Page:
Biomimicry of plantae vascules in the development of self-healing composite structures

R. S. Trask*, I. P. Bond

*Corresponding author for this work

Research output: Chapter in Book/Report/Conference proceedingConference Contribution (Conference Proceeding)

2 Citations (Scopus)


This paper presents the first investigation into the concept of creating a Plantae inspired vascular network within a fibre reinforced polymer composite laminate which provides an ongoing self-healing functionality but does not incur a mass penalty. Through the application of a 'lost-wax' technique, parallel hollow vascules, similar to 'ray cells' in ring porous hardwoods, were successfully introduced within a carbon fibre reinforced epoxy polymer composite laminate. The influence of single and dual vascules on the surrounding composite fibre architecture (i.e. introduction of fibre waviness and resin rich pockets) was characterised experimentally using a compression-after-impact test methodology. It has been shown that the vascules interact with the impact damage but they do not promote a preferential failure path whether aligned parallel or normal to the host plies. The compressive failure strength was found to be comparable in the baseline orientation and parallel (0°) configurations for both the undamaged and damaged (10J) cases. In the case of the normal (90°) vascule the formation of resin rich pockets does not appear to have degraded the relative compressive performance of the laminate, although intuitively the out-of-plane ply variation would be expected to trigger the early onset of compression failure. The interlaminar tensile strength tests illustrated that although a knockdown in performance occurs as a result of the vascules inclusion (39% for the 90-degree vascule, 43% for the 45-degree vascule and 61% for the inclusion of the aligned vascule), the off-axis vascule (and their associated resin-rich pockets) perform better than the vascules aligned to their host ply. This observation may explain the difference in performance observed in the compression tests where the aligned vascules not damage by the impact event, but in close proximity to the damage site, help alter the stress state ahead of the crack thus initiating earlier failure. In conclusion, the research undertaken here illustrates the positive and negative influences the vascules have on the global compressive failure mode as a minimum-mass self-healing solution. Following this new understanding, better bioinspired composite materials can be designed which harness the inherent damage tolerant capabilities to 'direct' a propagating crack into a predetermined healing feature.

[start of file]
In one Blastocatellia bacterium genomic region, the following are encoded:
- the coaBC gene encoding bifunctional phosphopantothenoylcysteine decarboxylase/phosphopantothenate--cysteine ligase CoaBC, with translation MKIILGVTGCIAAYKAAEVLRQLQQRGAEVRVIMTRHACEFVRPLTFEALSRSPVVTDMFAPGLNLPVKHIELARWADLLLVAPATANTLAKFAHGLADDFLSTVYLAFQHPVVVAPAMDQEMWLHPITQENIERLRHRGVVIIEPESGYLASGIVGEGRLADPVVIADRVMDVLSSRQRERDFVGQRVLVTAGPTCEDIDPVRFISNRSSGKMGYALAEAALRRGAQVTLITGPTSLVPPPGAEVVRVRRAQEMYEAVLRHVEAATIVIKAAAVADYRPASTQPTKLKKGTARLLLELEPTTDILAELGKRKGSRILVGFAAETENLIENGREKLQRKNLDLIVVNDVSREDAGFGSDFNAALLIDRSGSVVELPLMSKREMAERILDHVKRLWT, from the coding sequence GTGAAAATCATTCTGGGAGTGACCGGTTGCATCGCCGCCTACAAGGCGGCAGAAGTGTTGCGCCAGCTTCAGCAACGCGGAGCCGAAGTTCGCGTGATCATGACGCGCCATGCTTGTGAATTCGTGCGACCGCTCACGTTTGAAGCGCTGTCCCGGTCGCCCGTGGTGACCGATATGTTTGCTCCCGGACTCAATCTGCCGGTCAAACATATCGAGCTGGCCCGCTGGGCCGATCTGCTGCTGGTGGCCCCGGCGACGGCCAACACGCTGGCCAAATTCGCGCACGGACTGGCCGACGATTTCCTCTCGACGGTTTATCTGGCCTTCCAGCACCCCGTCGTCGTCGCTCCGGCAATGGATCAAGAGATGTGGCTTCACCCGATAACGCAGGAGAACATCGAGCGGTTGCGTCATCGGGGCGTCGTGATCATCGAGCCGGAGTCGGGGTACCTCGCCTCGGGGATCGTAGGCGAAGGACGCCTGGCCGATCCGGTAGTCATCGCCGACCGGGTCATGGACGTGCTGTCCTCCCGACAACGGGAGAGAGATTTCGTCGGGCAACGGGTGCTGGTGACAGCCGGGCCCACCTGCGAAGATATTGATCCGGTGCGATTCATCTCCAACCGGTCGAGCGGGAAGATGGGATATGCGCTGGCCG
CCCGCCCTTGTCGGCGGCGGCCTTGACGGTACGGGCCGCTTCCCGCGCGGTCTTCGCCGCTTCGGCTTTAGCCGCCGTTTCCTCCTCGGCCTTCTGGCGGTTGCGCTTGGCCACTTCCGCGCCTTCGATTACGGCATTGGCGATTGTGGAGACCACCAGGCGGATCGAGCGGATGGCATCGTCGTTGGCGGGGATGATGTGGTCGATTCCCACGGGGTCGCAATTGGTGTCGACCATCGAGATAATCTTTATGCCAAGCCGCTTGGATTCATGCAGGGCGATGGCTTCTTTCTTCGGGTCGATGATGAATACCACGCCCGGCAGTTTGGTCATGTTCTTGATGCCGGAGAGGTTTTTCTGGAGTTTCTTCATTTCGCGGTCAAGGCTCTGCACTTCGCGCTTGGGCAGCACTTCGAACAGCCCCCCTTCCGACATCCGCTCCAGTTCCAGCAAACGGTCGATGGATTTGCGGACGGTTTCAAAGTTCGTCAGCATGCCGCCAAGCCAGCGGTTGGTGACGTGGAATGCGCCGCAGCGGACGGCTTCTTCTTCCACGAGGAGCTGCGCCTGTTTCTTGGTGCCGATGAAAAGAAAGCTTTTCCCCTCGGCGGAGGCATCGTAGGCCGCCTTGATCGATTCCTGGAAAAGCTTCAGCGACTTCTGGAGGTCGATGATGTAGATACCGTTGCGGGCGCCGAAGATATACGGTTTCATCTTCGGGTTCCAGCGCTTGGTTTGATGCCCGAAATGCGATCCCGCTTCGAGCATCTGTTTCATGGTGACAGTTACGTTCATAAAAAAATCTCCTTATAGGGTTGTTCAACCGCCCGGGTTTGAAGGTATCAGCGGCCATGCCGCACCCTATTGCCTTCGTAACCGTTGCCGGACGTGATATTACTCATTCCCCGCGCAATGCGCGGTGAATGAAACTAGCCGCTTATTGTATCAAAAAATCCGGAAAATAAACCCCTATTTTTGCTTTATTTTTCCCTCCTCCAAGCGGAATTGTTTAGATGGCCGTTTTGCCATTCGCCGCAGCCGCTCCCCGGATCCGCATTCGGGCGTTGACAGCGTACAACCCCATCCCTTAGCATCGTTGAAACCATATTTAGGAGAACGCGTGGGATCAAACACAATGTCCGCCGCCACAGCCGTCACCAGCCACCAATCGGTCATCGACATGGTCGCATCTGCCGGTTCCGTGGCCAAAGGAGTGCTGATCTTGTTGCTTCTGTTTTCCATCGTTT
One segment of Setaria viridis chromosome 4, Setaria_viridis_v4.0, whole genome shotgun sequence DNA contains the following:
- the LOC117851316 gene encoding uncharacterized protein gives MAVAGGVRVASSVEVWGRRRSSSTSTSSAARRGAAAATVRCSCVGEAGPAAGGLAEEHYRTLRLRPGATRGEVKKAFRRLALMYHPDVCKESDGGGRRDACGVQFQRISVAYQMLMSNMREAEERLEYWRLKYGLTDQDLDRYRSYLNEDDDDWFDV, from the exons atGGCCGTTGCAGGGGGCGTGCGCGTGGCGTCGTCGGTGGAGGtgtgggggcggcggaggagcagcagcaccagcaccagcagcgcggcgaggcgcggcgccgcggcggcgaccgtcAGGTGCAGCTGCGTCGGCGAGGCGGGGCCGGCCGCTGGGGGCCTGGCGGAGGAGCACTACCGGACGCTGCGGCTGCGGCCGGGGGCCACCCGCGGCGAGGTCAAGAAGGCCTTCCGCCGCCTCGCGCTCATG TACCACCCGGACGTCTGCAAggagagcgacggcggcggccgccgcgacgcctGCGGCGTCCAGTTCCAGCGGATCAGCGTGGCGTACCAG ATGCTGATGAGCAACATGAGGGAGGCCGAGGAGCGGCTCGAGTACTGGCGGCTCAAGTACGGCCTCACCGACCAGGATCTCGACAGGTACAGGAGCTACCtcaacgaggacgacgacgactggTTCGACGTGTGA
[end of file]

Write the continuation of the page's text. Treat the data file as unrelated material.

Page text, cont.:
Original languageEnglish
Title of host publicationICCM International Conferences on Composite Materials
Publication statusPublished - 1 Dec 2009
Event17th International Conference on Composite Materials, ICCM-17 - Edinburgh, United Kingdom
Duration: 27 Jul 200931 Jul 2009


Conference17th International Conference on Composite Materials, ICCM-17
Country/TerritoryUnited Kingdom


  • Biomimetic
  • Compression
  • Damage tolerance
  • Impact damage
  • Self-repair
  • Vascular network


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